Genre: Fantasy Age Range: YA Star Rating: 5 stars Series: yes - first of duology
Ash is descended from a long line of gladiators, and she knows the brutal nature of war firsthand. But after her mother dies in an arena, she vows to avenge her by overthrowing her fire god, whose temper has stripped her country of its resources.
Madoc grew up fighting on the streets to pay his family’s taxes. But he hides a dangerous secret: he doesn’t have the earth god’s powers like his opponents. His elemental gift is something else—something that hasn’t been seen in centuries.
When an attempted revenge plot goes dangerously wrong, Ash inadvertently throws the fire and earth gods into a conflict that can only be settled by deadly, lavish gladiator games. The fights put Madoc in Ash’s path, and she realizes that his powers are the weapon her rebellion needs—but Madoc won’t jeopardize his family, regardless of how intrigued he is by the beautiful warrior.
But when the gods force Madoc’s hand, he and Ash uncover an ancient war that will threaten more than one immortal—it will unravel the world.
Synopsis taken from Goodreads. Add to your shelves here.
If you’ve been following my blog for any amount of time, you’ll know that I absolutely adore Sara Raasch’s books (yes, yes, yes, I still need to get around to a re-read and review of the SNOW LIKE ASHES trilogy). So when her next project was announced as a co-written book about elemental gladiators, it immediately landed on my “have to read now” list.
SET FIRE TO THE GODS delivers on that premise in every way. Earth and Fire magic in an arena as gladiators battle it out for their gods, who are capricious, greedy, and very good at keeping secrets, set against a Greco-Roman world.
Let’s start with the magic. The book focuses on fire and earth, as that’s where the book is set. From shaking earthquakes and falling rocks to blazing infernos, it’s clear just how much fun the authors had when they designed the magic system. I’m really excited to see more of the other magic types, as they are only talked about in this book. Bring on the water magic!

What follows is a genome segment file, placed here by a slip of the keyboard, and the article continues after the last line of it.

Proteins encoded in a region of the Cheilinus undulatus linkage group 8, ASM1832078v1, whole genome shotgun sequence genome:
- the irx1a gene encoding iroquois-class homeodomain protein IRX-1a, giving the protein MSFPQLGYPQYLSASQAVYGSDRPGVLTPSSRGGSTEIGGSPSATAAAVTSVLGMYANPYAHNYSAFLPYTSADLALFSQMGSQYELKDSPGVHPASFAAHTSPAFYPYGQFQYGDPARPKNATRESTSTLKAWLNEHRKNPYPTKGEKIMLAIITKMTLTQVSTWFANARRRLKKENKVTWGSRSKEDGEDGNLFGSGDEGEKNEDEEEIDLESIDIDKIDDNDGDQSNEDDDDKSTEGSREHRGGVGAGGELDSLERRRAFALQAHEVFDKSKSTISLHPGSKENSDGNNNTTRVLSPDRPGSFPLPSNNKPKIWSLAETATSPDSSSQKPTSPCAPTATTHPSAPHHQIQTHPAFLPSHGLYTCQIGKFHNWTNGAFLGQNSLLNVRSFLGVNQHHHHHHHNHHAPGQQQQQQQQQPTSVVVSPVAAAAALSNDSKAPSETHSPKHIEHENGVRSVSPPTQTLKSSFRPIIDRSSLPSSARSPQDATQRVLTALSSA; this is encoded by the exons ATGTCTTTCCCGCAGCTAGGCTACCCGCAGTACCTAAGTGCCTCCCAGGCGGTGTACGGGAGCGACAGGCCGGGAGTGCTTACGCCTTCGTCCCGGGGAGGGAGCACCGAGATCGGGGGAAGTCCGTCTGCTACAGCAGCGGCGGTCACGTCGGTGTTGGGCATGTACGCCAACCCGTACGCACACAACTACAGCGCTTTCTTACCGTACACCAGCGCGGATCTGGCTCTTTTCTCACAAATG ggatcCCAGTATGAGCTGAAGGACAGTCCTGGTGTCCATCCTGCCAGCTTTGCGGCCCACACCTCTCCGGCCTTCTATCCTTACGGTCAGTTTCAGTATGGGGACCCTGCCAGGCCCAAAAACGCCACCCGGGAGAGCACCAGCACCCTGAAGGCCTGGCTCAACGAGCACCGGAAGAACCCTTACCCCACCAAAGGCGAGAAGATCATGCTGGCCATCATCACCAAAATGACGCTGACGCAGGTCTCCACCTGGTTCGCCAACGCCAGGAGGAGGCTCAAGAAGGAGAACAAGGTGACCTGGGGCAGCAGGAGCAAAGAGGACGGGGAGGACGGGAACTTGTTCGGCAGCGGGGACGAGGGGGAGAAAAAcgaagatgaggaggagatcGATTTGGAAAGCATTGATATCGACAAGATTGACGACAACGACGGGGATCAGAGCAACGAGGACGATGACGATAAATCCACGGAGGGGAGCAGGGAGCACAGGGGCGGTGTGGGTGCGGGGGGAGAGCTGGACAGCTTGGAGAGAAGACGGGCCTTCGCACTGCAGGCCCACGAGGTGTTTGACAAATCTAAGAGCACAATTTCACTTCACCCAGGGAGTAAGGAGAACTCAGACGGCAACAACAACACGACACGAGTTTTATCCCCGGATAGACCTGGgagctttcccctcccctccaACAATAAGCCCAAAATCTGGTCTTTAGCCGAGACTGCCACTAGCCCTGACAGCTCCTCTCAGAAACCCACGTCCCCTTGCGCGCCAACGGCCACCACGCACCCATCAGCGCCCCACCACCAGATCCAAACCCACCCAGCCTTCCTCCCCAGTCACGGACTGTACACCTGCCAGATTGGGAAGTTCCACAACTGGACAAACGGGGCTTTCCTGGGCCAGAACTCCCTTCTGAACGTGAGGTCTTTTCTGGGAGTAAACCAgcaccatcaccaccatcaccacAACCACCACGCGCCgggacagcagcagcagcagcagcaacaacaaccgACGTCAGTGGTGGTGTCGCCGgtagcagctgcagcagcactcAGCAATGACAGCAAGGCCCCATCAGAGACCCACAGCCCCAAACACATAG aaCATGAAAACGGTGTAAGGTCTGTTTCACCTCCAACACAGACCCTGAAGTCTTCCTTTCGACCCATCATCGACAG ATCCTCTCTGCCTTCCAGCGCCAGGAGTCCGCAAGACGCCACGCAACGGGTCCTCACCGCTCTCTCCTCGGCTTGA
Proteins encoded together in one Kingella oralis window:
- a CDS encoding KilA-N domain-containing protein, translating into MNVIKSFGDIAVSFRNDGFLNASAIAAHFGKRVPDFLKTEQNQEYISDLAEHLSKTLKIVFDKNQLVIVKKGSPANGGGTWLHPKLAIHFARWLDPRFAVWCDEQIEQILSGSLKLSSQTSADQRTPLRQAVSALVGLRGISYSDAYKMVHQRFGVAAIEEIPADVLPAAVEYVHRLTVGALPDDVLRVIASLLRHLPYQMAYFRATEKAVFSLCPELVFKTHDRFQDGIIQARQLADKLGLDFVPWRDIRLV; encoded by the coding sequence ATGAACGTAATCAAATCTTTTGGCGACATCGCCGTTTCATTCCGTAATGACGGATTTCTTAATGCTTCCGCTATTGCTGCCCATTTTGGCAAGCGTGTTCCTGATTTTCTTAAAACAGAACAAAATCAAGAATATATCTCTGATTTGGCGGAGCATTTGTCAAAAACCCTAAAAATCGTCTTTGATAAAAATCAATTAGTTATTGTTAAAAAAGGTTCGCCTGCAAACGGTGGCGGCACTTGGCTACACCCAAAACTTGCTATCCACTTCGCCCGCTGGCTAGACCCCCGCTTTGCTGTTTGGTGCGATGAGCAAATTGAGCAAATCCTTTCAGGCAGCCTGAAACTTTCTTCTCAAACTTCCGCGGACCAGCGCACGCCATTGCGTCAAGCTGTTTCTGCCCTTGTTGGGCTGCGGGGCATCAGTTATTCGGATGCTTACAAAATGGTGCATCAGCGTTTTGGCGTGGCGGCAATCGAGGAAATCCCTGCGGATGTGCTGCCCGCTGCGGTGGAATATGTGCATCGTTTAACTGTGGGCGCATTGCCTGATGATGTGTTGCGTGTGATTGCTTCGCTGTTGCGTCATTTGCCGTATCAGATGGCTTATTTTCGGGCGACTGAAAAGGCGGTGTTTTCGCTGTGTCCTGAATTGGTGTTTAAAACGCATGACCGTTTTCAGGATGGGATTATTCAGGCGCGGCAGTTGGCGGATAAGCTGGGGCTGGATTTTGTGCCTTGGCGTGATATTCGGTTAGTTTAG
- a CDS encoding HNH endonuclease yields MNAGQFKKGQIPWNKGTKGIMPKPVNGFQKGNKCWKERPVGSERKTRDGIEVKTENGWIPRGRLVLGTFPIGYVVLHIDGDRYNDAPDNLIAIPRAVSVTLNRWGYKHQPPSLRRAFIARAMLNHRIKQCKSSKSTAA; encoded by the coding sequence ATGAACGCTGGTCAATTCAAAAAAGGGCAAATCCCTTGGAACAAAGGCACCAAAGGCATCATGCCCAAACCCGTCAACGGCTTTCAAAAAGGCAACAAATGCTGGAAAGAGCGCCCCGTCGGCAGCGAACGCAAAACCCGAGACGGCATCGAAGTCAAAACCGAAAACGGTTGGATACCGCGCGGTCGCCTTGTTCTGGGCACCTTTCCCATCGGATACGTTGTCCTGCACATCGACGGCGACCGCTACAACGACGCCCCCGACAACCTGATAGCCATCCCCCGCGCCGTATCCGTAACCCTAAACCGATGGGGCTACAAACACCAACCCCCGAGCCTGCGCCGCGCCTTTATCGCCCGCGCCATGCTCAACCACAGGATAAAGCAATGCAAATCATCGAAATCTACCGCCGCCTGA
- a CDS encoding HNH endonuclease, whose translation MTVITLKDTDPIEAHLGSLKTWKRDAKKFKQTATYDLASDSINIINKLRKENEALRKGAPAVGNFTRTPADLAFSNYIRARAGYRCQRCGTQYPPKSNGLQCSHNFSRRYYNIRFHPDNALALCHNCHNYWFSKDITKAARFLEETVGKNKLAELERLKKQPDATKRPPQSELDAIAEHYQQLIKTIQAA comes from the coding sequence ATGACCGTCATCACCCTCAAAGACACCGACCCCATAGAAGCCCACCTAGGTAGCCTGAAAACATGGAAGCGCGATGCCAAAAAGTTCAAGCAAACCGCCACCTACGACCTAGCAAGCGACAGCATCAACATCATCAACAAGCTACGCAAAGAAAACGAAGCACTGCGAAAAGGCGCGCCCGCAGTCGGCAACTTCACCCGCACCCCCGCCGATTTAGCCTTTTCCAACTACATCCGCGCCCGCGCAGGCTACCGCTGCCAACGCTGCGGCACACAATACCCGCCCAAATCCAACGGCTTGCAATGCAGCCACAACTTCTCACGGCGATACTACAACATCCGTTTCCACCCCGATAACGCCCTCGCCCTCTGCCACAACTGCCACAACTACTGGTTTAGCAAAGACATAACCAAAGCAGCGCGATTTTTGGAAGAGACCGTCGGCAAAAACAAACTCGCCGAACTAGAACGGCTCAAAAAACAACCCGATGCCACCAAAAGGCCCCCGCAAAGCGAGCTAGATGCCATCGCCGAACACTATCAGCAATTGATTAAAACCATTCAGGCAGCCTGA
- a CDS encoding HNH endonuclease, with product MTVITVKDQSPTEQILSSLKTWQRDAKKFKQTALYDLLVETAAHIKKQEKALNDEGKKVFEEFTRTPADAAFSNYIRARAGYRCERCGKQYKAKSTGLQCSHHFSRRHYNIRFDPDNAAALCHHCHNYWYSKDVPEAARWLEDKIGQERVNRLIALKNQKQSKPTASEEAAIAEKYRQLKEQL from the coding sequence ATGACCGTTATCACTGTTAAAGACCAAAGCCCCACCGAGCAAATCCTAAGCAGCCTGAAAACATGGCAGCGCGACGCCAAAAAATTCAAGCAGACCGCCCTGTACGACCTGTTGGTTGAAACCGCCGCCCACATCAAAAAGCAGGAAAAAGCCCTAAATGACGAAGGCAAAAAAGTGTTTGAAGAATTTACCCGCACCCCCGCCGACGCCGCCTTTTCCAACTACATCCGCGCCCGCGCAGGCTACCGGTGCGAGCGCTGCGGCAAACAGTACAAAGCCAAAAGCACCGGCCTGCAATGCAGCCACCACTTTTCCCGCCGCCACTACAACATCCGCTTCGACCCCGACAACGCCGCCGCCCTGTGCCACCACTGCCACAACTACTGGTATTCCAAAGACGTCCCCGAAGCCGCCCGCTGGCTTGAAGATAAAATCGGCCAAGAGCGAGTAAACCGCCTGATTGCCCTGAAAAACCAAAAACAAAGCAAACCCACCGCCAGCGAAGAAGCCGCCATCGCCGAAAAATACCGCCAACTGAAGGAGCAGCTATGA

The battles are very cinematic, and I was soooo pleased that they don’t go the “punch-them-to-the-death” way. Instead, the battles are won or lost in a variety of other ways (Madoc’s fight with Jann is so unsettling as you start to realise exactly what he can do). The finale blows all the fights out the water, and the costs in that fight set up a very alarming premise for the second book.
Then there are the gods, and how despicable they both are, for very different reasons. I loved watching the characters’ perceptions shift as they discovered more about their gods. In fact, there is a really satisfying mystery at the heart of this book, that starts with Ash trying to discover how to take down the fire god, and gets more intricate as she realises there might be a bigger conspiracy at hand. There are so many twists, and you can just hear the characters gulping as they learn more about what’s really happening.
Writing wise, the book alternates between Madoc and Ash, the two authors each writing a different character (Simmons Madoc, Raasch Ash), and it helps give the chapters a slightly different feel. It’s such a good use of two different authors to give the characters distinct voices.
Naturally, a male and female lead means some romance, but it was such a small part compared to the characters’ love for their families and how that drives their motivations. Ash loses her mother, which spurs her into rebellion, while Madoc is fighting to keep his found-family safe from the power, greedy crime boss in his area. This means that the thing that kick starts the final act is brilliantly awful. Thanks Sara and Kristen for that heartbreak!
I’ve never read any of Kristen Simmons’ other works, but I might track down some (hers are much harder to find in the UK) to fill the time until the second book in this duology.
Read my reviews of other books by Sara Raasch and Kristen Simmons:
Set Fire (this series):
By Sara Raasch: